Even now, Victoria is not prepared to backtrack on using the scheme, which will save her £225,000 at the very most. I am told that her team discussed whether the company should resist taking taxpayers’ money but ‘it was decided the story would drag on for longer if they took that route, so they opted to continue in the hope that it would soon be forgotten’.
It emerged that Mrs Beckham’s reaction to criticism of her decision to furlough staff at her struggling fashion label was that it was ‘the worst week of her life’
Meanwhile, it has been suggested that Victoria and her team, led by chief executive Marie LeBlanc de Reynies, may have misunderstood the principle behind the Coronavirus Job Retention Scheme.
The rules state that firms can only claim under the scheme if they ‘cannot maintain their current workforce because their operations have been severely affected by coronavirus’.
But Mrs Beckham’s fashion house – which sells dresses for £1,500 – is still actively hunting for staff.
One retail executive told how she received a call from a London branch of recruitment company Hays to see if she was interested in a brand manager role at the label. The starting salary would be £80,000, though she was told it could be pushed up to around £100,000. The woman, who wishes to remain anonymous, said: ‘How can you justify taking money from the Government to furlough staff but then offer someone a big salary, potentially a six-figure one?’
The Beckhams deny that such a job has been offered to anyone. Until Thursday, the company was recruiting on the website LinkedIn for a social media manager to ‘design and create compelling social content across multiple channels and platforms.’ The salary is estimated to be between £36,000 and £56,000.
Piers Morgan weighed in on Twitter and said Victoria’s business was only a vanity project, adding: ‘Lost money year after year. Been bailed out by her famously rich husband David Beckham. Sorry, this furlough scheme was not for prima donna millionaires like you.’
After our story last weekend, Culture Secretary Oliver Dowden was questioned about it on ITV’s Good Morning Britain. He replied: ‘Each person and each company should ask themselves, do they have to rely on the tax bed, because the scheme is meant to be if you’re about to make someone redundant and you haven’t got the money to continue to employ them, then you can rely on the Government to stop people being made redundant. The principle is you should only be using it if you have to.’
Meanwhile, on Twitter, the brickbats continued all week with a hashtag #boycottthebeckhams.
Eventually, it seems, the backlash got too much for Victoria. As well as her PR people admitting it had been her ‘worst week’, despite her birthday, a friend revealed: ‘She’s really upset and doesn’t think it’s fair that she’s getting slammed for something a lot of companies and businesses are doing.’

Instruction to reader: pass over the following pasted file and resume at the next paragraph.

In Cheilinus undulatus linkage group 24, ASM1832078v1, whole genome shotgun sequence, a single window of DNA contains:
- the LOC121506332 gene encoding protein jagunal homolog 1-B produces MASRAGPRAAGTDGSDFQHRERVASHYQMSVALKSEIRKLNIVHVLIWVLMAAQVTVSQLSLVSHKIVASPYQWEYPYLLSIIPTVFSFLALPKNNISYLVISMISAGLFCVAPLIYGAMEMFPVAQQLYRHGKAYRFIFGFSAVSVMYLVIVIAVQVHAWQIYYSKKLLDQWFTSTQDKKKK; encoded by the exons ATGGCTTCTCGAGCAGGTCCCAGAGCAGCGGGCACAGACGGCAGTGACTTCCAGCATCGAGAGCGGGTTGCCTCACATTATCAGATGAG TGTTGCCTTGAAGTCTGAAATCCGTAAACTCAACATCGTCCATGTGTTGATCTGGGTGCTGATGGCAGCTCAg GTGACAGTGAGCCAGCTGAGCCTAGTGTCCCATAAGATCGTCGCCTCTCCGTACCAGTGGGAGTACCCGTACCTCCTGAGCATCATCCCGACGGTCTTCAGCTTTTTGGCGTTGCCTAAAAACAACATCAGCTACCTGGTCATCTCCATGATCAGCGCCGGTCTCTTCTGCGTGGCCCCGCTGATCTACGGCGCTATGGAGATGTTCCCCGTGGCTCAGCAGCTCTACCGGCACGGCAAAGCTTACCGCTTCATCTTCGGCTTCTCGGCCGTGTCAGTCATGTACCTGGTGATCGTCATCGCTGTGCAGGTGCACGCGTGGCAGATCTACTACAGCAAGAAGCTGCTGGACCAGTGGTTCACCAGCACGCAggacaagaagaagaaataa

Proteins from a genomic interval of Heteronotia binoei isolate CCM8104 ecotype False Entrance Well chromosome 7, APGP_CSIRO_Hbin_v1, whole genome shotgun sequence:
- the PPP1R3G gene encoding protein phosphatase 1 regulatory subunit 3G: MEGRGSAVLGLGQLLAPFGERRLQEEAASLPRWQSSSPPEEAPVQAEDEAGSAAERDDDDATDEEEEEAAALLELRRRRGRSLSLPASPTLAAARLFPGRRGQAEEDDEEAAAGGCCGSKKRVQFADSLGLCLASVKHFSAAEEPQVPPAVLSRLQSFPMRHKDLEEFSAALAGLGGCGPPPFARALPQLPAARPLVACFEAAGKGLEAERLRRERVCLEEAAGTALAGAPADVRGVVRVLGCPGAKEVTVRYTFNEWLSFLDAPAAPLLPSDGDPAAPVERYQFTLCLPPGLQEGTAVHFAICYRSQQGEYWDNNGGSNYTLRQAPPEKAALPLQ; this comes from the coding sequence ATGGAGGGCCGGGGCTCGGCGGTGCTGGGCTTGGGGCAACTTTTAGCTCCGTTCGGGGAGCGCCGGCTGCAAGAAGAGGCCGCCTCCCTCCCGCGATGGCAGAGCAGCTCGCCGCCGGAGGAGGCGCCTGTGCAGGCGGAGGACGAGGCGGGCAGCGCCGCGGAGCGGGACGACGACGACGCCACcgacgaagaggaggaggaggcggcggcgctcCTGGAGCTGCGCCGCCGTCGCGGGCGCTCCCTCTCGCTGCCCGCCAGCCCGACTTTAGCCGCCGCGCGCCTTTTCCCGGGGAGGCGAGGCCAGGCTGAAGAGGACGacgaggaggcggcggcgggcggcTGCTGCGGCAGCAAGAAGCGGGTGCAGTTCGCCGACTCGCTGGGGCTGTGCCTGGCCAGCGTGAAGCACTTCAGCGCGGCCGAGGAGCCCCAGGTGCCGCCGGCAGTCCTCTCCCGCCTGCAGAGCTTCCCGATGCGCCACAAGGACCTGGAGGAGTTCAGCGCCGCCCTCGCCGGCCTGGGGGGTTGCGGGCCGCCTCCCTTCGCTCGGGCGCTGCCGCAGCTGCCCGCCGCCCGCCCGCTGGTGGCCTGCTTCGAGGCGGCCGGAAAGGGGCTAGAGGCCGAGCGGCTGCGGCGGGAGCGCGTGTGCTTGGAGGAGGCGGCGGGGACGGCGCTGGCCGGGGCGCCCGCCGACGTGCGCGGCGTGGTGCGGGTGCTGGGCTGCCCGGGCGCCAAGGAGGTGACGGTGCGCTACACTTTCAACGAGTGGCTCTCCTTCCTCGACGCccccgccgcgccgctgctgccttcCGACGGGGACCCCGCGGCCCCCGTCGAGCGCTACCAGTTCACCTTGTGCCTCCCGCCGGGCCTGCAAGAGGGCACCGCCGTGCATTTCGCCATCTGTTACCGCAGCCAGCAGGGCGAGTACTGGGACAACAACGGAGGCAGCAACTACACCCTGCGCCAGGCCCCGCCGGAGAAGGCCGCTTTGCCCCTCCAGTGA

The truth is that those close to the Beckhams and their business affairs believe that never before has their brand been in such a precarious place.
The launch of David’s US football club, Inter Miami, has left the couple in a quandary over whether to stay in Britain or move to Florida. But it is Victoria’s ever-failing fashion business that is at the forefront of their minds.
David and Victoria took part in the One World broadcast which celebrated health workers on the front line of the coronavirus pandemic
It has never recorded a profit, and Victoria and her team are anticipating having to announce yet more crippling losses in October. In the past, the company has been propped up with regular handouts from David, whose business DB Ventures has always been much more lucrative. Despite being advised to close her flagship store in Mayfair, Victoria refuses. ‘It’s her baby, her pride and joy,’ said one friend. Inevitably there is talk in the fashion world that the business won’t survive much longer. Without doubt, the chances have reduced dramatically since the coronavirus crisis.
Other factors have been at play too. Last year she split from Simon Fuller, the entertainment mogul responsible for creating Brand Beckham. He had helped launch her fashion label – a dream she had had since childhood.
After more than a year of wrangling, both she and David extracted themselves from him to run their businesses themselves. Ever since, there have been staffing issues, with the couple each losing their long-term PR gurus and new recruits in quick succession.
David’s most recent PR girl, Izzi May, a close friend of Meghan Markle, left his company on Friday amid rumours of a falling out, though she denies that is the case.
Meanwhile, Victoria’s spokesman, Bella Blenkinsopp, has also handed in her notice to take up a senior position at social media phenomenon TikTok. In her place, Nicola Howson, a former ITV publicist and spokesman for actor Kevin Spacey, has been drafted in to work for both Victoria Beckham Limited and David, whose business is now run by best friend David Gardner.
Despite these rescue attempts, having ditched the man who made them their millions and scored the biggest own goal of their career over Victoria’s furlough application, there is no doubt Brand Beckham is suddenly in severe crisis.